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Alcohol Has Calories So Why No Nutritional Labels?

In February 2019, Bud Light became the first American beer to voluntarily include obvious labels listing its ingredients as well as calories, fat, carbohydrates and protein per serving. Anheuser-Busch

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If you feel like you can't even consider consuming a candy bar without being confronted with its caloric content, you're right. The same thing goes for just about every piece of packaged food you see in stores, plus every bottled, canned or cartoned beverage: A Nutrition Facts label depicts detailed info on the amounts of fat, sugar, sodium and more found inside.

But while your favorite breakfast cereals, sodas and sandwich fixings are subject to this type of in-your-face transparency, you may have noticed that booze is typically off the hook, residing behind fact-less labels. So what gives?

The answer lies in the powers that be. While the Food and Drug Administration (FDA) regulates the safety of — you guessed it — food, including non-alcoholic beverages, it doesn't govern the alcohol industry. That honor belongs to the Alcohol and Tobacco Tax and Trade Bureau (TTB), an agency that doesn't require labeling.

While beer, wine and spirits companies aren't legally mandated to print the nutritional info on their products, consumer advocates have been calling for the TTB to change that. And it has, sort of. In 2013, the agency made nutrition labels optional for alcohol. But some health experts don't feel the move was bold enough.

As John Hopkins public health researcher Sara Bleich told Vox in 2015: "Many adults take in a tremendous amount of calories from alcohol, and they have no idea." She should know. Her work revealed that the average American regularly consumes 400 calories a day from alcohol alone.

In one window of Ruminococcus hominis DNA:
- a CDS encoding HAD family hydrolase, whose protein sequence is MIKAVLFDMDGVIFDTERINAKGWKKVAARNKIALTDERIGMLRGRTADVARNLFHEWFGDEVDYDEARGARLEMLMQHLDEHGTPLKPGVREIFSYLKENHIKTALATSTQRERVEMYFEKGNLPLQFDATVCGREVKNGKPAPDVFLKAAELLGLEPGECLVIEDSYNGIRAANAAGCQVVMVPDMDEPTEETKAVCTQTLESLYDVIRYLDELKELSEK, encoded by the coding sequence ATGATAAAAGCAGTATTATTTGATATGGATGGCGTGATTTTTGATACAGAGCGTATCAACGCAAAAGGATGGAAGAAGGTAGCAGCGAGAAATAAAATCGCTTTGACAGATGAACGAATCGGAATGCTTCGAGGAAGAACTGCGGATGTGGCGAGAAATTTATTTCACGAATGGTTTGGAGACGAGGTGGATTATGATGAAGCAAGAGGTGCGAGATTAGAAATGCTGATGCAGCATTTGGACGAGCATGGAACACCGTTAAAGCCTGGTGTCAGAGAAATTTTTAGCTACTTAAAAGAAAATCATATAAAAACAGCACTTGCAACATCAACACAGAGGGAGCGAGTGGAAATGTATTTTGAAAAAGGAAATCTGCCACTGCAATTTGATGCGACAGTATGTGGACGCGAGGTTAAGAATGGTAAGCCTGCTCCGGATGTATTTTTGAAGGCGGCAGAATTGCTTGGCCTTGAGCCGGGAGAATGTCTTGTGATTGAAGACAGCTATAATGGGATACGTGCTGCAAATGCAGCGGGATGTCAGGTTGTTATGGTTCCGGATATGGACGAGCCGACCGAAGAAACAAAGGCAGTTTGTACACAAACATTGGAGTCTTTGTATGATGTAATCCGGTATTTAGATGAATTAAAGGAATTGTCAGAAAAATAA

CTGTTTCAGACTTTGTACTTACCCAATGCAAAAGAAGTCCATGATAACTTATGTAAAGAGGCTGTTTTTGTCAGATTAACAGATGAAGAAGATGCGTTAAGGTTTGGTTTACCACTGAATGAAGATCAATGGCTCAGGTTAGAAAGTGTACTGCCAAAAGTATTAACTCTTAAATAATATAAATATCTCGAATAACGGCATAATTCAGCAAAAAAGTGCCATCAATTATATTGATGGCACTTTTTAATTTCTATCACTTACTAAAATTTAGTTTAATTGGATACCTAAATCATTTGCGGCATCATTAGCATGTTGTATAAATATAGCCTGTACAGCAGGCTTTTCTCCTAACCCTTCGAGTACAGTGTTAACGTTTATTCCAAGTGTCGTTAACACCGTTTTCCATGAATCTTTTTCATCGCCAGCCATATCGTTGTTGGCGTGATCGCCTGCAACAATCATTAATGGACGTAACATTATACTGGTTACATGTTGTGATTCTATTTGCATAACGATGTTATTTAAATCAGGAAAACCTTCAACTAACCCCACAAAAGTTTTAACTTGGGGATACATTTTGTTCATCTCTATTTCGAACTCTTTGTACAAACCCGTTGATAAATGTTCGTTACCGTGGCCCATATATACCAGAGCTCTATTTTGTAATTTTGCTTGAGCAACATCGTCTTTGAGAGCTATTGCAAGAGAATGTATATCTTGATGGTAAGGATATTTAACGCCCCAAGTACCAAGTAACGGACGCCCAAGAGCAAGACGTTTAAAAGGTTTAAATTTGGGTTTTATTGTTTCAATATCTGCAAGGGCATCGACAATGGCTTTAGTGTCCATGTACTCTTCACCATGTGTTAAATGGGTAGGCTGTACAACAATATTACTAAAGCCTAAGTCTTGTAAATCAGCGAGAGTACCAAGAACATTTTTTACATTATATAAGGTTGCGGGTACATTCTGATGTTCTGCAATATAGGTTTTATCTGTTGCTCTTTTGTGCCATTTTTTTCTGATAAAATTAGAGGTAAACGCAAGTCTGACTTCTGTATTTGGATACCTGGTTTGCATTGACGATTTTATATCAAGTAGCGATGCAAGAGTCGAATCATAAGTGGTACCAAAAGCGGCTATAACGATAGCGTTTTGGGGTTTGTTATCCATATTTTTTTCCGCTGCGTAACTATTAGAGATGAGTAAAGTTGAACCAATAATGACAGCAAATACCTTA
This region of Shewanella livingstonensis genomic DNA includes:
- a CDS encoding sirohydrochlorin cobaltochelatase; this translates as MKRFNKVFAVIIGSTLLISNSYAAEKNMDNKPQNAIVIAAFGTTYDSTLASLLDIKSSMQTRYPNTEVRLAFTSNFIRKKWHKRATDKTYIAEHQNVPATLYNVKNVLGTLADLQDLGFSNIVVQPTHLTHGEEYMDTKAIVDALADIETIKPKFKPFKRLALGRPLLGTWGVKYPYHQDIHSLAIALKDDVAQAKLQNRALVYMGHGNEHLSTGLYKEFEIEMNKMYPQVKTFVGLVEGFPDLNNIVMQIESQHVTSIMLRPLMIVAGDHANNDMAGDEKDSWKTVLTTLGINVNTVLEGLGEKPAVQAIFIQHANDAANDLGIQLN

The reasons behind the disparity in label requirements between the FDA and TTB goes back to Prohibition. When the ban on the production and distribution of alcohol in America came to an end, Congress passed the Alcohol Administration Act of 1935, which eventually led to the establishment of the TTB.

But its rules around labeling have historically been a bit messy. Substances that people might be sensitive to (like sulfites) have to be labeled, but other ingredients do not. Wines that contain 14 percent alcohol or more have to display alcohol content, while wines from 7 to 14 percent don't have to list alcohol content if they're considered "light" or "table."

Oh, and wines with less than 7 percent alcohol? Those aren't regulated by the TTB at all — those are under the jurisdiction of the FDA and so they're required to display Nutrition Facts labels. Confusing, no?

A few brands — Corona Light, Guinness, Heineken and Coors Light — do put calories and some nutrition info (though not the ingredients) on their bottles or packaging, but it's typically very small or hard to find. You might even have to look on the bottom of the six-pack to find it. (Who looks there?) Bud Light, on the other hand, began voluntarily including obvious labels listing its beer's calories, fat, carbohydrates and protein per serving, as well as ingredients, in February 2019. Since then, Anheuser-Busch has added similar labeling to some of its other Bud Light line beers, including Bud Light Lime, Bud Light Orange and Bud Light Lemon Tea.

Change is brewing though, at least in the beer industry: Industry leaders including Anheuser-Busch, MillerCoors, HeinekenUSA, Constellation Brands Beer Division, North American Breweries and Craft Brew Alliance, which produce more than 81 percent of the volume of beer sold in the U.S., have agreed to voluntarily display nutrition facts by 2020. Cheers!

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